However, other judgments correct this tendency and not only point out that both criteria are irrelevant from a copyright point of view, but also recall that once a musical work has been performed, nothing remains when the wind has blown away the last notes of the melody and, on the other hand, nobody doubts that a symphony is a copyrightable work[1].

In Kecofa vs. Lancôme, the Court analyzed a case of alleged copyright infringement in which it concluded that:

A. the smell of a perfume may meet the criteria established by the IPL to be considered as a work, even though it can only be perceived through the sense of smell;

B. a distinction is made between the fragrance of a perfume and its formula/liquid, comparing it with the paper of the pages of a book, which are not subject to copyright protection, whereas the content of the book is;

C. the requirement of originality means that a perfume that reproduces exactly – for example – the fragrance of roses cannot be granted protection, it is considered necessary for the perfumer to add his personal touch;

D. this does not mean that a work has to be absolutely new, but that the author must have applied his own creativity to it.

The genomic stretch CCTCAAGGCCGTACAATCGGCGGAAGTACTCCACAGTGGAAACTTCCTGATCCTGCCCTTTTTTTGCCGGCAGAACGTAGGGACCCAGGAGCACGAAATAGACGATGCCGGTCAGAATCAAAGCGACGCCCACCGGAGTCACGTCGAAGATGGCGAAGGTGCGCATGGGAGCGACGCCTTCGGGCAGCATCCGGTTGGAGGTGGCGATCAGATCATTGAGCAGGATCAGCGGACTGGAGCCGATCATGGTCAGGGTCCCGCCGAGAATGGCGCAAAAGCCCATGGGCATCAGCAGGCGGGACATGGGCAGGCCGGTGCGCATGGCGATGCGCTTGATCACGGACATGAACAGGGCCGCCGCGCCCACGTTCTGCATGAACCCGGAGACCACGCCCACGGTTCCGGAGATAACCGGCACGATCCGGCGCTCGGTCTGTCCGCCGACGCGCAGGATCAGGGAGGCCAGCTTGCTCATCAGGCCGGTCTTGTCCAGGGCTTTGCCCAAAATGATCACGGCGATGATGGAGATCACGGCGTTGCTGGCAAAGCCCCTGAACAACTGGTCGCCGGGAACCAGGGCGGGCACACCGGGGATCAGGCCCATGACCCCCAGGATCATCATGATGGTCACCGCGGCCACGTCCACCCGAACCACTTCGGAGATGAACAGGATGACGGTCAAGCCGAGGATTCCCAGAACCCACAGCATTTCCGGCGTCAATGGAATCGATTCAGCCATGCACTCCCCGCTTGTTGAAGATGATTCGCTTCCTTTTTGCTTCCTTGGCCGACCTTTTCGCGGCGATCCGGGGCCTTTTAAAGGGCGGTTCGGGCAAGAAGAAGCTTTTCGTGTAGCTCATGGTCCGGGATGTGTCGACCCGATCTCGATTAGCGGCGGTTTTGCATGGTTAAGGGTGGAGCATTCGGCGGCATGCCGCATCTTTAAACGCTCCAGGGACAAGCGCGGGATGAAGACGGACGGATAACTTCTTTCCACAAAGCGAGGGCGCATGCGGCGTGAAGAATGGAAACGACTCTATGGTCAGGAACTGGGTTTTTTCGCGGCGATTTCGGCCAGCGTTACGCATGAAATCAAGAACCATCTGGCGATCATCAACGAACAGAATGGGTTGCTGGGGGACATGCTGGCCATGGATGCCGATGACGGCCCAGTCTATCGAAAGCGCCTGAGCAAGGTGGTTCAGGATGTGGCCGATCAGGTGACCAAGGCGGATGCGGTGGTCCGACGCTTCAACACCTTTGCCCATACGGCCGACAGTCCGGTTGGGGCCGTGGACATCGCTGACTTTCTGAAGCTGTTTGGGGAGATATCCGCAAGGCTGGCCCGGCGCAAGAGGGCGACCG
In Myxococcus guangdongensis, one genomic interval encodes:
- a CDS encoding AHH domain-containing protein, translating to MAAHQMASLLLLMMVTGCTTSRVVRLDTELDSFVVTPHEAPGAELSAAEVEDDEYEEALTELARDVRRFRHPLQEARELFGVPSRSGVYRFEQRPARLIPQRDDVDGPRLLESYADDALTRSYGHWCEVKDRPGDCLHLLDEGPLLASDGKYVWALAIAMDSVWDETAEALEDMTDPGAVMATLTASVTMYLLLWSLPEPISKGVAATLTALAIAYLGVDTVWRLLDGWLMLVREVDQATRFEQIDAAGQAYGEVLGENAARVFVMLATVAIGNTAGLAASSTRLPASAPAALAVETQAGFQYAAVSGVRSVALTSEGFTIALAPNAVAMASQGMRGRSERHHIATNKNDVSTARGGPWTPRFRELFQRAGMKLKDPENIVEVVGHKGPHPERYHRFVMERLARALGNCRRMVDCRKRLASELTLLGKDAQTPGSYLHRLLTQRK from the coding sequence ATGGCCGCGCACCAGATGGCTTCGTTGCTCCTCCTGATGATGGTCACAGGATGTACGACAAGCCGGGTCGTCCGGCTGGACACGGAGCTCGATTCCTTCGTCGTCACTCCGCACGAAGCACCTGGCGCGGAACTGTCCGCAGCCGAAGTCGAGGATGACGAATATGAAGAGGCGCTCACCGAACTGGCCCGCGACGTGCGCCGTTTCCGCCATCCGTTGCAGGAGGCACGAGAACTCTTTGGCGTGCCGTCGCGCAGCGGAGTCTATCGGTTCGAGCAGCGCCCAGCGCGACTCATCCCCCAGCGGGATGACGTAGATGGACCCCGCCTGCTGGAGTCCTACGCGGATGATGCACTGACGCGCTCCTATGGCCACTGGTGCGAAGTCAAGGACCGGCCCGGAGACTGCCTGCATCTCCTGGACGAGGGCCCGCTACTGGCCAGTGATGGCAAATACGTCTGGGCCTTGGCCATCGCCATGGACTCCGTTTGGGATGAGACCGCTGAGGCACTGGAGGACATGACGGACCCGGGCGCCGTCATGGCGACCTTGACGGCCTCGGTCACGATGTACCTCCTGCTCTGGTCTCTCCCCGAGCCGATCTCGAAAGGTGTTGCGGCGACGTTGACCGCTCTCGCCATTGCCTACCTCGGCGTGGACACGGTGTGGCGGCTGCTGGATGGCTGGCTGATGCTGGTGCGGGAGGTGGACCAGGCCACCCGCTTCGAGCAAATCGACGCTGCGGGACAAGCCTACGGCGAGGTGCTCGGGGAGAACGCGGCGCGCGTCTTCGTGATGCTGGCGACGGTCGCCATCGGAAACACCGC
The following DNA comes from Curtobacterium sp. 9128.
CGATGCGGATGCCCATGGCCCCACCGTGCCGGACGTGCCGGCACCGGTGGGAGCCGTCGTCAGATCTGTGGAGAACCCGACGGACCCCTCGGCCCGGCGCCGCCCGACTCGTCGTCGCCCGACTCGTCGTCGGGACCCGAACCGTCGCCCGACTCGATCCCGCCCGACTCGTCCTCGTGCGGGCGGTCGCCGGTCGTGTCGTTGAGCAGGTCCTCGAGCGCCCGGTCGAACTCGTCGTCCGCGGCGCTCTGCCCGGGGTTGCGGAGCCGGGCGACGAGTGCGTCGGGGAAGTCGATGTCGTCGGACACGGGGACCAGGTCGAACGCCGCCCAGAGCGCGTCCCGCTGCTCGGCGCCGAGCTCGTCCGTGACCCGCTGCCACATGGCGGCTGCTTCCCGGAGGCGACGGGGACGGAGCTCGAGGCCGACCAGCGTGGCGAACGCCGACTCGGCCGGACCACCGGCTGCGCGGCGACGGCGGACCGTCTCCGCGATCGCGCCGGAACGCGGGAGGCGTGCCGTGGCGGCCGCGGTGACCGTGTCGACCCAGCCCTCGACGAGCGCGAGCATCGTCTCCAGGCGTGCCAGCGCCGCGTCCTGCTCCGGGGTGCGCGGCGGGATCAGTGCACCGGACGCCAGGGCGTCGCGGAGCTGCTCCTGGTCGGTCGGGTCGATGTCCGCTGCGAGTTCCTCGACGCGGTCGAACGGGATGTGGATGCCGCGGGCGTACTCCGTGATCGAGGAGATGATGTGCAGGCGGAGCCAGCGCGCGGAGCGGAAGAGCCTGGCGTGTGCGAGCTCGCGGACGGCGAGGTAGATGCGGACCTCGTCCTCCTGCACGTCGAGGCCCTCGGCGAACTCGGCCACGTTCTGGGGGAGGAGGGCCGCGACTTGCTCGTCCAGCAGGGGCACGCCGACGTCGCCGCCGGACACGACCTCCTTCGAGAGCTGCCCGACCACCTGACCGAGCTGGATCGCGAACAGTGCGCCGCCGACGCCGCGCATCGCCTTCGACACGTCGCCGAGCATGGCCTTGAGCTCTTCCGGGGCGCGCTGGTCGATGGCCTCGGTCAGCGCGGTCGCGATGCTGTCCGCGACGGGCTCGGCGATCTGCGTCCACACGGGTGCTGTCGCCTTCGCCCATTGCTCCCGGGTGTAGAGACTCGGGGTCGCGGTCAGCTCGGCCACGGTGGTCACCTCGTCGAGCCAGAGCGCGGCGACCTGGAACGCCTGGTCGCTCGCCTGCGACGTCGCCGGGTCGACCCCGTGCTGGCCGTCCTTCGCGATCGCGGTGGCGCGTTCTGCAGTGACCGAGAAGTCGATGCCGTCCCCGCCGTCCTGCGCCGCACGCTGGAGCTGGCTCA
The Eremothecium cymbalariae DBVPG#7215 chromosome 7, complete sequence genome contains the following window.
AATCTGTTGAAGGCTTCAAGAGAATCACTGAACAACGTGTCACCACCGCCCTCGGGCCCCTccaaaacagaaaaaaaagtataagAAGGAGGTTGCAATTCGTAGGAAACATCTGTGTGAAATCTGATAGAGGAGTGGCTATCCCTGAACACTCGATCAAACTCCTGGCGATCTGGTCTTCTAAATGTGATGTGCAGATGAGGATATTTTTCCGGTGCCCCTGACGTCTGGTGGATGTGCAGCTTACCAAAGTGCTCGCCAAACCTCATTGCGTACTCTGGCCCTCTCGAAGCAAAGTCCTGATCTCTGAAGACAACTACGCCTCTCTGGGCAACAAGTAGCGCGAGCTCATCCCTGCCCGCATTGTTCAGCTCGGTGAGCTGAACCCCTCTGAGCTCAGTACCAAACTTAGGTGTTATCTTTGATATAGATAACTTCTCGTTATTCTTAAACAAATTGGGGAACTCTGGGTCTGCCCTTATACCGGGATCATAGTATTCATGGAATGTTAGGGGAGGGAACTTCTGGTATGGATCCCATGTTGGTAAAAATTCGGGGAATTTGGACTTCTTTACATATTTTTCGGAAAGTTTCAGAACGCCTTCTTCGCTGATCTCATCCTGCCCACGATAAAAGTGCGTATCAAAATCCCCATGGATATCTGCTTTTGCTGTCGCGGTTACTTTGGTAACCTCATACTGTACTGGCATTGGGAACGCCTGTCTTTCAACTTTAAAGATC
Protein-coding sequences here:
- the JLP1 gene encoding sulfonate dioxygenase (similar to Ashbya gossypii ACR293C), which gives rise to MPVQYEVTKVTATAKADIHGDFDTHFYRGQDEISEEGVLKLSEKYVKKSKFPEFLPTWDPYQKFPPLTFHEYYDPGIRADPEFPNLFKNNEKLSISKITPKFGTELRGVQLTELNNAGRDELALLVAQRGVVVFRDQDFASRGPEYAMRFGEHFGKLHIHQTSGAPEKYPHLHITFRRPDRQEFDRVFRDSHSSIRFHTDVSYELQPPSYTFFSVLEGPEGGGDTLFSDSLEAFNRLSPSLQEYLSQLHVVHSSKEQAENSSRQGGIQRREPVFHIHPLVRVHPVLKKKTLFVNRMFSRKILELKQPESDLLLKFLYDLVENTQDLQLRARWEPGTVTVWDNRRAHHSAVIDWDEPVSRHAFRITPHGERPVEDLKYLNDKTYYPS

Some recommendations suggested by experts in the field in relation to the protection of a fragrance through this Intellectual Property figure, is to carry out a good documentation process during the creation of the perfume. In this way, if once the fragrance is obtained, it offers similarities with another existing fragrance, we will have the evidence of how the smell in question has been obtained, which may be a creative combination different to the one used by the existing one.


Although this modality may at first appear attractive and even appropriate to protect the formula by means of which the scent that makes up a perfume has been obtained, the truth is that obtaining a patent for a fragrance would be of doubtful effectiveness.

In the first place, it would be extremely difficult to obtain its registration, as it would be necessary to comply with the three legally established requirements to protect an invention: novelty, inventive step and industrial application.

No problem is being solved and no technical function is being fulfilled that would bring any novelty to the state of the art in any specific field. And, in any case, what could become the object of protection would be the formula as such by means of which the smell has been obtained, but not the smell itself.

This would also oblige us to disclose the process by which we have arrived at the fragrance and would allow future competitors to use it to their advantage, since the patent term is a maximum of 20 years. Therefore, the figure of a patent for a fragrance would be rather unfeasible if we are looking for a good protection of our perfume at a legal level.